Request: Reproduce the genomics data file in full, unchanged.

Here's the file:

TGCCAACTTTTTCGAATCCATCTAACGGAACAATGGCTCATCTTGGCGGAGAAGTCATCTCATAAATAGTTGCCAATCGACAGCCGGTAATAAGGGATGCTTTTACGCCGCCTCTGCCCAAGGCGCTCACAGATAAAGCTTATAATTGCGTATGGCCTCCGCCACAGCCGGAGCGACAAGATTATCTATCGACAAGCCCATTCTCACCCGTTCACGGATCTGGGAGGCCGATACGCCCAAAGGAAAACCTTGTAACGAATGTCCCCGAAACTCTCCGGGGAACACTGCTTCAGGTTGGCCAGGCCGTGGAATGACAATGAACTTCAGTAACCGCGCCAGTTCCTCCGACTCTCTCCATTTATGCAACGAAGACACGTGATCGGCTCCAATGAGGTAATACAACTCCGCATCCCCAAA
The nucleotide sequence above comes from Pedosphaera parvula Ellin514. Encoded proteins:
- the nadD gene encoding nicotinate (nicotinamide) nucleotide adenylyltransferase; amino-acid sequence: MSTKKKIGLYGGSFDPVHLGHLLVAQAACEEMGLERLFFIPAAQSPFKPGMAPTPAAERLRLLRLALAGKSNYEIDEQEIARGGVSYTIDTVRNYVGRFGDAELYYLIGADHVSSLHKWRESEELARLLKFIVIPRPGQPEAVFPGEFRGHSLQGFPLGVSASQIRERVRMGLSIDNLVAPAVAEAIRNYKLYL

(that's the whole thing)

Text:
TGCCAACTTTTTCGAATCCATCTAACGGAACAATGGCTCATCTTGGCGGAGAAGTCATCTCATAAATAGTTGCCAATCGACAGCCGGTAATAAGGGATGCTTTTACGCCGCCTCTGCCCAAGGCGCTCACAGATAAAGCTTATAATTGCGTATGGCCTCCGCCACAGCCGGAGCGACAAGATTATCTATCGACAAGCCCATTCTCACCCGTTCACGGATCTGGGAGGCCGATACGCCCAAAGGAAAACCTTGTAACGAATGTCCCCGAAACTCTCCGGGGAACACTGCTTCAGGTTGGCCAGGCCGTGGAATGACAATGAACTTCAGTAACCGCGCCAGTTCCTCCGACTCTCTCCATTTATGCAACGAAGACACGTGATCGGCTCCAATGAGGTAATACAACTCCGCATCCCCAAA
The nucleotide sequence above comes from Pedosphaera parvula Ellin514. Encoded proteins:
- the nadD gene encoding nicotinate (nicotinamide) nucleotide adenylyltransferase; amino-acid sequence: MSTKKKIGLYGGSFDPVHLGHLLVAQAACEEMGLERLFFIPAAQSPFKPGMAPTPAAERLRLLRLALAGKSNYEIDEQEIARGGVSYTIDTVRNYVGRFGDAELYYLIGADHVSSLHKWRESEELARLLKFIVIPRPGQPEAVFPGEFRGHSLQGFPLGVSASQIRERVRMGLSIDNLVAPAVAEAIRNYKLYL